If you’ve been thinking about (or you have) starting a tutoring business, you have probably been doing a fair amount of research into it.

Many business coaches and “experts” speak about how when you start you have an idea, market it and become an overnight success.

Tutoring takes someone special


They then speak of the reality. The sleepless nights. Things don’t go as you anticipated. You work really hard. Things don’t go as planned. Life happens. The dream you anticipated at times feels more like a nightmare!

Learning is the same.

The theory.

The teacher tells you something. You remember it. You churn it out when you need it in an exam, essay question, the teacher asks you, etc.

The reality.

The teacher tells you/ you read something.

You sort of understand it, but not really.

You’ll worry about it later.

Now you get asked about it and you have no idea. The brain goes into a mad panic trying to remember what you were told. Where did you store that fact?

No idea, just try and get through this and hope no one notices. This is turning into a nightmare!

Tutoring takes someone special

As a tutor you could change that scenario.

Each time you do something with the child that you are supporting, you make a memory. If you do it again, you make that memory stronger. This means they are more likely to recall that piece of information when needed.

However, if you were to provide/ reinforce the information through multiple resources, additional explanations, it becomes increasingly likely that they brain will encounter the information that it needs when it does a mad dash inside your head trying to find it.

But it goes further than this.

Most parents who get in touch, do so because their child is struggling. They feel inadequate compared to their peers. They don’t want to ask questions, because they might appear stupid.

In the child’s mind, everyone else knows the answer, it’s only them that doesn’t.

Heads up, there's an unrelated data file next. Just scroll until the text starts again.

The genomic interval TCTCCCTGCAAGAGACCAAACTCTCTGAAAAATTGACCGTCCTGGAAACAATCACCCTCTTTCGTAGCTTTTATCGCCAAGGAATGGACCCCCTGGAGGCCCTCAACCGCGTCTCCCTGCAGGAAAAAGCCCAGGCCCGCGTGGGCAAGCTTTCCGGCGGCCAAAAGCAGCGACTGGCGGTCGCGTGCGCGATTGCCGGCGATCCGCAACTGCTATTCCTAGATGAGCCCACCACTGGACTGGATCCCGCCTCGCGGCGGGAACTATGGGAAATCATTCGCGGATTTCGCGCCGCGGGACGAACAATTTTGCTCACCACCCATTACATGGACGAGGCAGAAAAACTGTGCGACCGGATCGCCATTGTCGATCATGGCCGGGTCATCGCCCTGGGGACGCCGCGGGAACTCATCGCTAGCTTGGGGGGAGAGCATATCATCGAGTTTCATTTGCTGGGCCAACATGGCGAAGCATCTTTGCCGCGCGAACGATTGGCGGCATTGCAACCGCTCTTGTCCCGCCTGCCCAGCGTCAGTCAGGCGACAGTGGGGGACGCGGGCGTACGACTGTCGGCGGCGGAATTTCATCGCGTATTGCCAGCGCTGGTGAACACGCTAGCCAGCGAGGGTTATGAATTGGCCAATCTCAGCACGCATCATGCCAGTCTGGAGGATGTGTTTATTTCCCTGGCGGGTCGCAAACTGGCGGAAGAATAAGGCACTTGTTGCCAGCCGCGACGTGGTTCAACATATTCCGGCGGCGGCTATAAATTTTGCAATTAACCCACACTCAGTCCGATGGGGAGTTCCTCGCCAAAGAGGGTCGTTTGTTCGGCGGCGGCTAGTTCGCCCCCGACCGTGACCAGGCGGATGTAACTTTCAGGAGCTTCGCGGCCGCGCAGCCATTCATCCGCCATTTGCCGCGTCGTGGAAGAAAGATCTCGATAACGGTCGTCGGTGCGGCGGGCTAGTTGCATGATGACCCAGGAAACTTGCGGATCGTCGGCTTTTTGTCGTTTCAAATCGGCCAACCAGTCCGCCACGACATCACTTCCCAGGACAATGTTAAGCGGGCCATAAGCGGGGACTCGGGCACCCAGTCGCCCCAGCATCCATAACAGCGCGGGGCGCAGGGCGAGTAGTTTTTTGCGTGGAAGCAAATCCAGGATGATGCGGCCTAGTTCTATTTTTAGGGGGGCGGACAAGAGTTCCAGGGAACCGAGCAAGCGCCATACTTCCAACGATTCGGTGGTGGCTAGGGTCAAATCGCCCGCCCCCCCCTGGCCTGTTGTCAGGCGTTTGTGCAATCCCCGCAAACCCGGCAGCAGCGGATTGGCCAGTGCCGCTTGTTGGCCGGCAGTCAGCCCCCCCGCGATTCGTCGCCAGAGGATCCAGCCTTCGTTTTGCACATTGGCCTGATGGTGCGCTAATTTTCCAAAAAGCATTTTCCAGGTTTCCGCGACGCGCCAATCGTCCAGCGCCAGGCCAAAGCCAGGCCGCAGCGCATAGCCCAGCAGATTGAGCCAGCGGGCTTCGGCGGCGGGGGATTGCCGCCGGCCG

I can remember when I did my GCSE maths, I couldn’t get my head around solving equations.

The teacher happened to pick on me to answer a question and I had to admit I didn’t get it in front of the class.

She repeated what she had already said and asked me the answer again.

I hadn’t understood her the first time she had said it. I still didn’t understand her now she had repeated the same words.

She might as well have been speaking a foreign language…

When she repeated it for a third time there was an obvious roll of the eyes to accompany the explanation.

That didn’t help. It didn’t make it any easier to understand.

That night I asked dad. He wasn’t a teacher. He was an accountant. But he spoke to me in a way I understood. He had patience. He explained it differently. I wasn’t scared that he would mock my “stupidity”.

Tutoring takes someone special.

What he said made sense. I got it.

I know teachers are under a lot of pressure, but that’s one reason why parents are looking for tutors. Most aren’t looking for the person with the best degree from Oxbridge. They are looking for the person who can help their child to “get it”.

Someone they can build a rapport with. That person who isn’t intimidating.

The tutor that treats them like an individual and boosts their confidence.

Someone who inspires them to have a go and helps them to create multiple memories. So that when they are asked a question, they have the memories and the confidence that their brain can turn to. They can have a go at offering an answer without feeling stupid. They are looking for the tutor that understands we are all individuals.

If this has resonated with you and you want help in starting your own tutoring business, click here to discover how we can help.





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